You can’t sue a doctor for simply losing your records, but you may have a case for medical malpractice if the loss of your records has caused you harm.

If you suffered harm due to a doctor or medical professional’s malpractice, don’t hesitate to contact Lytal, Reiter, Smith, Ivey & Fronrath. To schedule your free consultation, call (561) 655-1990 or complete our online contact form.

can you sue a doctor for losing your medical records

Legal rights to your medical records

Under federal law, you have the right to request and receive a copy of your medical records. This includes all records pertaining to your diagnosis, treatment, and prognosis.

The right to access your records is not absolute, however. Your doctor may refuse to provide you with a copy of certain types of medical records, including psychotherapy notes. Additionally, physicians in Florida are only required to keep a patient’s medical records for five years after the patient’s last visit.

In most cases, only the patient has the right to request and receive a copy of their medical records, but there are exceptions to this rule. For example, parents or guardians may request a minor child’s medical records. A doctor may also share an adult patient’s medical records with their spouse or other family members with the patient’s permission.

If you believe that a doctor is wrongfully denying you or a loved one access to your medical records, you can file a complaint with the Florida Department of Health. If you suffered harm due to the loss of your medical records, you may need to go one step further and file a medical malpractice lawsuit.

Suing a doctor for records-related malpractice

Medical malpractice is any action (or inaction) by a doctor that deviates from the accepted standard of care and causes harm to the patient. Common types of medical malpractice include misdiagnosis, failure to diagnose, and surgical errors.

Losing a patient’s medical records can fall under any of these categories if it results in the patient being harmed. For example, if a doctor loses a patient’s records and is unable to properly diagnose their illness due to a lack of essential information, the doctor may be held liable for any resulting harm.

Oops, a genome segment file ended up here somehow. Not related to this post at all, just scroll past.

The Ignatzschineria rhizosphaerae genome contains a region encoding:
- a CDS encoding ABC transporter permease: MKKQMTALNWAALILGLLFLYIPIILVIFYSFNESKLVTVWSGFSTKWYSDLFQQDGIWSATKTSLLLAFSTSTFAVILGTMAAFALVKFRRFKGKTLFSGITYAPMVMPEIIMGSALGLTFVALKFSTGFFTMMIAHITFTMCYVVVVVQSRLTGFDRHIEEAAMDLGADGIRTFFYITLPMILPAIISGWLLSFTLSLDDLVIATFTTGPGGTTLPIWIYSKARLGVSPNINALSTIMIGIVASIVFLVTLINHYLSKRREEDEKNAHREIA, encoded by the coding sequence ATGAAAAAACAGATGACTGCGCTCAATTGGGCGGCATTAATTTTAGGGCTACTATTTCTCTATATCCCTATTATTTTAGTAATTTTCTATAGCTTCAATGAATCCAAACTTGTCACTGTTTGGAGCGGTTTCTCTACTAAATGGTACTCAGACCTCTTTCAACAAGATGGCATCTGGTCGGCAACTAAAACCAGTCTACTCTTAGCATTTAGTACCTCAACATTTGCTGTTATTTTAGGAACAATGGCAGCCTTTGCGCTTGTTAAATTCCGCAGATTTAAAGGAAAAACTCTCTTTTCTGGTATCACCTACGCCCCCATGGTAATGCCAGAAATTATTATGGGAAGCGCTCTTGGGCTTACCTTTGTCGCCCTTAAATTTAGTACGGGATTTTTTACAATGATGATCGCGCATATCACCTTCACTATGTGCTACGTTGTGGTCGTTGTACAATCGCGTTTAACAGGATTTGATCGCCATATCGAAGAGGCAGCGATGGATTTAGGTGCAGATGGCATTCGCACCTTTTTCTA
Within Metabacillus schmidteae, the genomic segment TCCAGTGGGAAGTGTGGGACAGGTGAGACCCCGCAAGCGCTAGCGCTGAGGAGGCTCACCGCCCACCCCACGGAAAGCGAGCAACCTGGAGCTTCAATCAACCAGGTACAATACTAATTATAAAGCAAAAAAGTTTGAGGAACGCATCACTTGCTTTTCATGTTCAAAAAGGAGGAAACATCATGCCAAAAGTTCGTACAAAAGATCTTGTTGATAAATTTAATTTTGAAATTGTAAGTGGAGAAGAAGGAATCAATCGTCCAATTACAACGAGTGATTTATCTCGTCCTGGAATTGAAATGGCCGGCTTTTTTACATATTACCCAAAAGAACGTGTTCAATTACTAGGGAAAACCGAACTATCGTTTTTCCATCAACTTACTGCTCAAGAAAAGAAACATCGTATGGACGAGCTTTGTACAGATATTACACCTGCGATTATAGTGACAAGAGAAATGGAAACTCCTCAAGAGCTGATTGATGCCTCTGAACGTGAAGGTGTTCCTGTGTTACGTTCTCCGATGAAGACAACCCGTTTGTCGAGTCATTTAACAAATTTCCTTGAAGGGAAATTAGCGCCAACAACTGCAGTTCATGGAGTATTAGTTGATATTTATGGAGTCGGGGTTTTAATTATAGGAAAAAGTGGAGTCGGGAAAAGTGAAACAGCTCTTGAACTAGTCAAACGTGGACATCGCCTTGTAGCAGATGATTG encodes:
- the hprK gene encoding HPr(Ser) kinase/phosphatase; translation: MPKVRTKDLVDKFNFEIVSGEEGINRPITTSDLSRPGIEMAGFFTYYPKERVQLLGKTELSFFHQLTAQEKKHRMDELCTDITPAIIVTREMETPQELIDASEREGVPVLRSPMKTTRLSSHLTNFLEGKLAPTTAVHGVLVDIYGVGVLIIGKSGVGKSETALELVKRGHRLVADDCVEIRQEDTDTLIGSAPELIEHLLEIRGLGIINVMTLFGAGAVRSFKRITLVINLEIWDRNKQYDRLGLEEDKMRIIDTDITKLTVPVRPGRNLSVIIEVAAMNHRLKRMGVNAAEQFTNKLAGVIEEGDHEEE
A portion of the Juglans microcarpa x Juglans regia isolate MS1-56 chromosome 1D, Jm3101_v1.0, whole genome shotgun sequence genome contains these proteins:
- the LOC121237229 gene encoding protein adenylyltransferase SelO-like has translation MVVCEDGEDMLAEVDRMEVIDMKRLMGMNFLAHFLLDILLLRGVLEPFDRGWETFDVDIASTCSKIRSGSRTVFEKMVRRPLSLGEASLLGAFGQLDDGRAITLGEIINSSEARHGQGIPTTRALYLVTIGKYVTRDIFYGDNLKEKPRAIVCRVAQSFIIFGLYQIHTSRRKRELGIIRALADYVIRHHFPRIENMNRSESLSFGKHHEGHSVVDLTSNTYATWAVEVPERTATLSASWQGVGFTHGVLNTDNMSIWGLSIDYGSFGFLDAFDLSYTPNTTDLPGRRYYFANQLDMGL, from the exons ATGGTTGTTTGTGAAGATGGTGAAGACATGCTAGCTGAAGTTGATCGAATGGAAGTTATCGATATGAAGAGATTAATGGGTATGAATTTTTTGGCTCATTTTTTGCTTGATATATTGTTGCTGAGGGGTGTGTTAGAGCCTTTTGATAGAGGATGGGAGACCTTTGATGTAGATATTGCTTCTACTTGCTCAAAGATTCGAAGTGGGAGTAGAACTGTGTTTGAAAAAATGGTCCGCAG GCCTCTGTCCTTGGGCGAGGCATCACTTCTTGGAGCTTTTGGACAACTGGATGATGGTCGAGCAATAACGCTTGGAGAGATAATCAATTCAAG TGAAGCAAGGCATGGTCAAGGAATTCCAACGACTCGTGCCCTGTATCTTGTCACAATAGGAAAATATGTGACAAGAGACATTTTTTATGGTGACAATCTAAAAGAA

How to prove medical malpractice

In order to prove that a doctor is guilty of medical malpractice, you will need to show all of the following:

  • The doctor owed you a duty of care
  • The doctor breached that duty of care
  • You were injured as a result of the breach (causation)
  • Your injuries resulted in damages

Duty of care is usually easy to establish because doctors have a duty to provide care that meets or exceeds the accepted standard in their field. Because doctors in Florida are required to keep medical records for at least five years, losing your records within those five years may be considered a breach of that duty.

Causation can be more difficult to prove. You’ll need to show that the doctor’s actions (or inaction) were the direct cause of your injuries. If you can show that you would have been diagnosed with cancer sooner if the doctor hadn’t lost your records, you may be able to prove causation.

Finally, you will need to show that you suffered physical, emotional, or financial damages as a result of the doctor’s negligence. For example, if you had to undergo additional treatment because of the doctor’s negligence, those medical expenses would count as damages.

Medical malpractice compensation

If you’re successful in proving that a doctor committed medical malpractice, you may be entitled to receive compensation for your injuries. This compensation can include medical expenses, lost wages, pain and suffering, and more.

While no amount of money can undo the harm that you’ve suffered, filing a medical malpractice lawsuit can help you recover the compensation you need to move forward with your life. With a Florida medical malpractice lawyer on your side, you can focus on your recovery while they handle the legal details of your case.

If you’ve been harmed by a doctor’s negligence, contact Lytal, Reiter, Smith, Ivey & Fronrath at (561) 655-1990 to schedule a free consultation.

Our experienced medical malpractice lawyers can help you understand your legal rights and options. From there, we can help you take the necessary steps to protect your rights and recover the compensation you deserve.

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